Academic journal article Population

Who Will Be Caring for Europe's Dependent Elders in 2030?

Academic journal article Population

Who Will Be Caring for Europe's Dependent Elders in 2030?

Article excerpt

Throughout Europe, the population of over-75s will increase rapidly up to 2030. And although most people grow old in good health, the risk of physical and psychological dependence rises with advancing age. Hence, as the European population grows older, the care needs of dependent persons will increase in parallel. As new sets of generations reach old age, the volume and nature of their needs are liable to change, however. The elders of tomorrow will differ in many ways from those of today, in terms of health, marital status, living arrangements, etc., and these differences will reshape the future management of dependence. The numerical increase in the elderly population is not the only factor involved.

The type of assistance received by older people is closely linked to the type of household in which they live and, more broadly, their family environment. Spouses and children are the primary carers of dependent elders (Chappell, 1991; Walker et al., 1993), but when family members are absent or unavailable, demand for professional care increases. Indeed, dependent seniors living alone more often receive professional assistance than those living with a spouse or with other persons (Arber et al., 1988; Grundy, 2006; Martel and Légaré, 2001; Pickard et al., 2000). In France, for example, two-thirds of dependent elders living alone receive professional assistance, compared with half of those living with a spouse and 40% of those who share a dwelling with other family members (Breuil-Genier, 1998). Changes in the household structure of older people may thus modify their needs of assistance, with strong implications for policymakers. Such changes will also affect individual well-being. We know, for example, that persons living with a partner are better off financially, have a better state of health (Glaser et al., 1997) and are more socially integrated than those without a partner (Delbès and Gaymu, 2003a; De Jong Gierveld et al., 1997).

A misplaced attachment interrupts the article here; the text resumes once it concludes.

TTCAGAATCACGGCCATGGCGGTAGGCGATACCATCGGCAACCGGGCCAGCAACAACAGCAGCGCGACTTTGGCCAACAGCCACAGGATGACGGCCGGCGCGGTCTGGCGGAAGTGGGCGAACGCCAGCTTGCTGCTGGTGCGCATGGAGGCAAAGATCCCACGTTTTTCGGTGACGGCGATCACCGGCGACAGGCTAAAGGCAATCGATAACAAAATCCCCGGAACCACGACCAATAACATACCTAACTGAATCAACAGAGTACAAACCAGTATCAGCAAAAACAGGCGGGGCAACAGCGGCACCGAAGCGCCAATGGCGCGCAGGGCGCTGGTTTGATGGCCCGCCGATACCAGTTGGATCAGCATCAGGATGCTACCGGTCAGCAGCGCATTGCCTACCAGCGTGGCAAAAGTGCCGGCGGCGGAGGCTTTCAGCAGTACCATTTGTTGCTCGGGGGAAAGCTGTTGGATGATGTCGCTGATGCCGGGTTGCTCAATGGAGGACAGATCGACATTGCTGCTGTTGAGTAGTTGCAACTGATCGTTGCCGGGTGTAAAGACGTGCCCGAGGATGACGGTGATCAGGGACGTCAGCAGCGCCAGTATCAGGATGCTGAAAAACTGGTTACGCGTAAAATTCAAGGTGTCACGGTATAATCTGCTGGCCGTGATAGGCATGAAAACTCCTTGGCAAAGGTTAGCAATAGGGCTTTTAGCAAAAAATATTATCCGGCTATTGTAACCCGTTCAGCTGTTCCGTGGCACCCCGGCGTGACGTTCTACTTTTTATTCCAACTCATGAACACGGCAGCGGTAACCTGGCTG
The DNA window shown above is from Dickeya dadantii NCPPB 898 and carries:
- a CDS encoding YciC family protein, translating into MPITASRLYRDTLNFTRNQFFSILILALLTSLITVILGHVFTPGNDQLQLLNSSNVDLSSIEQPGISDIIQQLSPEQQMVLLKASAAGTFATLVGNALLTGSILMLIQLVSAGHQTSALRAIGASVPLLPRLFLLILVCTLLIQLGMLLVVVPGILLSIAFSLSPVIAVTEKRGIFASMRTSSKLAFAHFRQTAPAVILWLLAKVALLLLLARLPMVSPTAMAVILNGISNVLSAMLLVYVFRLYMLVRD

The factors associated with the living arrangements(1) of older people have been widely studied (Pampel, 1992; Wolf, 1995; Palloni, 2001; Légaré and Martel, 2003; Tomassini et al., 2004; United Nations, 2005), and a very strong link between marital status and the household structure of older persons is observed. Practically all married seniors live with their spouse, while widows, widowers and divorcees, who have similar living arrangements, mostly live alone. Being more frequently widowed, women more often find themselves living alone, while men generally grow old with their spouse (United Nations, 2005; Delbès and Gaymu, 2006). Singles, for their part, are more likely to live in an institution (Dolinsky and Rosenwaike, 1988; Ricci, 1991; Grundy and Glaser, 1997; Carrière and Pelletier, 1995). Being in poor health or having no surviving children also have a major impact on living arrangements. They reduce residential autonomy and increase the likelihood of institutionalization (Angel and Himes, 1992; Soldo et al., 1990; Stinner et al., 1990; Désesquelles and Brouard, 2003). Last, research on the links between socioeconomic status and living arrangements shows that wealthier old people tend to cohabit less with family members and more often live alone (Pampel, 1992; Mc Garry and Schoeni, 2000).

The changes observed in recent decades have led to greater residential autonomy among older people. Across Europe, intergenerational coresidence is becoming less common, with elders more often preferring to stay in their own home, either alone or with their spouse (Michael et al., 1980; Murphy and Grundy, 1994; Ruggles, 2001). Many other contextual factors, such as growing urbanization, evolving family and social norms, development of home care services, etc. have contributed to this trend. These sociocultural aspects are key to explaining the geographical contrasts observed today (Iacovou, 2000; Glaser et al., 2004; Gaymu et al., 2006). In other words, Europeans with identical characteristics grow old in very different environments. …

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